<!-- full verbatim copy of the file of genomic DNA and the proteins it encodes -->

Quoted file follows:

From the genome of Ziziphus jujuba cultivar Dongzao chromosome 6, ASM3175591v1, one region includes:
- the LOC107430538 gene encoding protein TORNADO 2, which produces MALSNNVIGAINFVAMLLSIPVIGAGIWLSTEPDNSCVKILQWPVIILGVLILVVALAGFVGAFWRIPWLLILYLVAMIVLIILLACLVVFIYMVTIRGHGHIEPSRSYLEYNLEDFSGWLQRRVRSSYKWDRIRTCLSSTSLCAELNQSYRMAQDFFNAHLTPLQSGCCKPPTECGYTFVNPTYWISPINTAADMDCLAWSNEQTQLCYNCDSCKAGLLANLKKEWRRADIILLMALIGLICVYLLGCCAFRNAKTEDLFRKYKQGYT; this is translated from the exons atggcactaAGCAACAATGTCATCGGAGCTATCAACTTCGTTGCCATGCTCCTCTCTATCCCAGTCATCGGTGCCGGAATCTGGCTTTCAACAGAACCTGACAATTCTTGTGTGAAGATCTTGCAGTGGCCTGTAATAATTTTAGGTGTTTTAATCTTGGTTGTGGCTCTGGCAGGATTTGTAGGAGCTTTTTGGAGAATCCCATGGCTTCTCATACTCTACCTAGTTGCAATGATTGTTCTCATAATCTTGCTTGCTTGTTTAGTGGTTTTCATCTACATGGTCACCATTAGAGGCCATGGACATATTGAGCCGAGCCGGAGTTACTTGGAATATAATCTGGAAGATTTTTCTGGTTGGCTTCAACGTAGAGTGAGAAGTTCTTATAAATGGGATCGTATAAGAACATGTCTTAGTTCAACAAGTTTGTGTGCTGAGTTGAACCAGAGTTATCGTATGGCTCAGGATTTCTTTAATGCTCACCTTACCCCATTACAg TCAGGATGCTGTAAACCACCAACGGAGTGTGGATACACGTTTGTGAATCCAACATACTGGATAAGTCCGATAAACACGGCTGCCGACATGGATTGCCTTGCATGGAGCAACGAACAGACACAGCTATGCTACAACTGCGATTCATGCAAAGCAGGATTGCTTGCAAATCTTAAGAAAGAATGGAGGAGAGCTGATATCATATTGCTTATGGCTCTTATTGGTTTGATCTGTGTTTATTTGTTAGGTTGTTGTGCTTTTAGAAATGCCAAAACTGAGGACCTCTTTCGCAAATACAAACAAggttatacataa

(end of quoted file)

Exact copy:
From the genome of Ziziphus jujuba cultivar Dongzao chromosome 6, ASM3175591v1, one region includes:
- the LOC107430538 gene encoding protein TORNADO 2, which produces MALSNNVIGAINFVAMLLSIPVIGAGIWLSTEPDNSCVKILQWPVIILGVLILVVALAGFVGAFWRIPWLLILYLVAMIVLIILLACLVVFIYMVTIRGHGHIEPSRSYLEYNLEDFSGWLQRRVRSSYKWDRIRTCLSSTSLCAELNQSYRMAQDFFNAHLTPLQSGCCKPPTECGYTFVNPTYWISPINTAADMDCLAWSNEQTQLCYNCDSCKAGLLANLKKEWRRADIILLMALIGLICVYLLGCCAFRNAKTEDLFRKYKQGYT; this is translated from the exons atggcactaAGCAACAATGTCATCGGAGCTATCAACTTCGTTGCCATGCTCCTCTCTATCCCAGTCATCGGTGCCGGAATCTGGCTTTCAACAGAACCTGACAATTCTTGTGTGAAGATCTTGCAGTGGCCTGTAATAATTTTAGGTGTTTTAATCTTGGTTGTGGCTCTGGCAGGATTTGTAGGAGCTTTTTGGAGAATCCCATGGCTTCTCATACTCTACCTAGTTGCAATGATTGTTCTCATAATCTTGCTTGCTTGTTTAGTGGTTTTCATCTACATGGTCACCATTAGAGGCCATGGACATATTGAGCCGAGCCGGAGTTACTTGGAATATAATCTGGAAGATTTTTCTGGTTGGCTTCAACGTAGAGTGAGAAGTTCTTATAAATGGGATCGTATAAGAACATGTCTTAGTTCAACAAGTTTGTGTGCTGAGTTGAACCAGAGTTATCGTATGGCTCAGGATTTCTTTAATGCTCACCTTACCCCATTACAg TCAGGATGCTGTAAACCACCAACGGAGTGTGGATACACGTTTGTGAATCCAACATACTGGATAAGTCCGATAAACACGGCTGCCGACATGGATTGCCTTGCATGGAGCAACGAACAGACACAGCTATGCTACAACTGCGATTCATGCAAAGCAGGATTGCTTGCAAATCTTAAGAAAGAATGGAGGAGAGCTGATATCATATTGCTTATGGCTCTTATTGGTTTGATCTGTGTTTATTTGTTAGGTTGTTGTGCTTTTAGAAATGCCAAAACTGAGGACCTCTTTCGCAAATACAAACAAggttatacataa